This is a very humble and self-deprecating answer that many of us should adopt. :) I usually chalk these kinds of situations up to "Hey Moe, Hey Larry, I was trying to think and nothing was happening!" at the end of the day. I also use the method of "It works! Quick, check it in and go home before you have the urge to improve it" at the end of the day, to avoid these situations.
    – Jennifer S
    Commented Aug 31, 2011 at 13:48
  • 3
    One place I worked, nobody's code would function first thing in the morning. Turned out that when we booted our machines Skype would grab the port the application wanted to use when it first started up.
    – thepeer
    Commented Aug 31, 2011 at 14:22
  • Perhaps the pixie is nothing more than an uninitialized variable? Sometimes the debug version can work when the release version fails (crashes or behaves differently). Commented Sep 1, 2011 at 17:34

Use version control. Do a diff, or use your VCS' blame functionality.:

  • diff: Every VCS. Shows you the differences of, uhm, different versions
  • blame: for example git. Shows you on a line by line basis who has changed what

If there is no version control, apart from it being your own or your boss's fault, you can look at the change dates of files and possibly look into your OS' logging facilities.

Apart from that: Recompile everything, make sure to also recompile auxiliary libraries.

Of course: If you've found the source of error, stay calm, ask for why a change was made, explain your problem, and propose a solution that makes you both happy. Don't shout at her/him, that would be poison to your productivity.

If there are no changes at all, it's time to see what has changed on the system. E.g., recently Mac OS computers have updated to a new version of Apache which has driven some configurations invalid.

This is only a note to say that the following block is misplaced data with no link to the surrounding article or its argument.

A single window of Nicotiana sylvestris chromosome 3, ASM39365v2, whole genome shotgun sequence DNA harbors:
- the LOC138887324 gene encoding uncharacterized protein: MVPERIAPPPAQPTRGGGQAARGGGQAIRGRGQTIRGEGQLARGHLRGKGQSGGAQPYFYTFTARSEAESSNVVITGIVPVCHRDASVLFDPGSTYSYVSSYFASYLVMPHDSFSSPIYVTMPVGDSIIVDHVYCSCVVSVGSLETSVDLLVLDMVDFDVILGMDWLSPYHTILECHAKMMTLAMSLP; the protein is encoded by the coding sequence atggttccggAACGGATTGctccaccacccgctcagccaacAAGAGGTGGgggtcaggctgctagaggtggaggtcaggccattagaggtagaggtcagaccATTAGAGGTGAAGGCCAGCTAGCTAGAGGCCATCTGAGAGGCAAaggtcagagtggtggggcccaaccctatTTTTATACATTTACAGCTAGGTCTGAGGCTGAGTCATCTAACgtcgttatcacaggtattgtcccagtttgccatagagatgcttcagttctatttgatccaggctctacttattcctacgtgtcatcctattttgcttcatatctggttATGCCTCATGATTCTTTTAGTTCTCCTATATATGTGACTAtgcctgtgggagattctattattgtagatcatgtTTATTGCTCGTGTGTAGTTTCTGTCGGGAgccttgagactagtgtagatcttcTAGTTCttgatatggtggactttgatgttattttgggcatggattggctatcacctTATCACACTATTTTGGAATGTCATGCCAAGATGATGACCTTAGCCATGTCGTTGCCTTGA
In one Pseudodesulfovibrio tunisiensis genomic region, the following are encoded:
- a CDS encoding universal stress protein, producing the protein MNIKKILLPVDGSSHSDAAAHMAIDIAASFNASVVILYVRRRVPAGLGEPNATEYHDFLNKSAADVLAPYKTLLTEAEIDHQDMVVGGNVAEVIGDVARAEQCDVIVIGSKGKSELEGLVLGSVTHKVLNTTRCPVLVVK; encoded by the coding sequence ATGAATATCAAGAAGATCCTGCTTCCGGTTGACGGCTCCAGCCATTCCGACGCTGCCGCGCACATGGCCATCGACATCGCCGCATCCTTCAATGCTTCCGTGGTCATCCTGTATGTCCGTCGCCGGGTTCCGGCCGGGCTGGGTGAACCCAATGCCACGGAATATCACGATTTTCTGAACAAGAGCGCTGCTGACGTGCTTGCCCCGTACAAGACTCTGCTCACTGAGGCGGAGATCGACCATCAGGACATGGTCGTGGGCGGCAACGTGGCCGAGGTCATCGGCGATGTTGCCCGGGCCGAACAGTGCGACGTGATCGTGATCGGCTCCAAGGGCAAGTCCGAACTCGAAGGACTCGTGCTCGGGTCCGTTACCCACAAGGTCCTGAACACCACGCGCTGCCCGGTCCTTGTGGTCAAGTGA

• 1
    Diff Ftw. thats what i always do.
    – Aditya P
    Commented Aug 31, 2011 at 10:57
  • 2
    @AdityaGameProgrammer: I use it several times a day just to see what I was working on yesterday or before a break :)
    – phresnel
    Commented Aug 31, 2011 at 11:14
  • No version control?! That truly is a terrifying prospect.
    – thepeer
    Commented Aug 31, 2011 at 14:06
  • +1 for telling me about git blame... had no idea it existed, but it's FCKING AWESOME Commented Jul 3, 2013 at 15:06

Well, here's a real life example of code that "worked yesterday" and not today... It is from earlier this month.

The application in question pulls information from a database by date, and the default behavior is to get data for the current day. This worked fine on August 8th, but failed on the 9th. It was not tested earlier than this. It would have also worked on 9th of September, and the 10th of October...

Another clue is that we are in the UK, the database in question was in the USA...

So, my answer to your question about what to check first is to double check how you format your dates, because if you mix up the day and the month fields it will work perfectly, but only on 1 day per month:-)


Fix the bug (however you normally do). Then if you find who caused it send them a polite email letting them know what went wrong.

Every coder makes mistakes and if you start blaming then it will seriously backfire the next time you do the same thing. (possibly even this bug was yours)

Its only if you suspect them of being reguarly careless should you make a big deal out of a couple of bugs.


...you run regression tests and focus on those that fail.

Actually is what you forgot to do yesterday before leaving, it happens.

You don't have any? Ok.. what where you saying? Blaming? Well... that might work, then


The first thing to do when something stops working is to ask yourself - What's different? What has changed?

When something worked last night but fails this morning, the one thing that obviously has changed is - the date and time :)

I'd try and think whether there's any part of the logic I'm working on that depends on dates and might be affected by the passing of time. It's surprising how many times that's the cause of such problems.

If that fails, you should definitely follow up on the other great advice supplied here.

  • 2
    Bugs that involve time peculiarities such as switching into/out of daylight saving are favourites (in October and March)... Commented Oct 24, 2014 at 14:54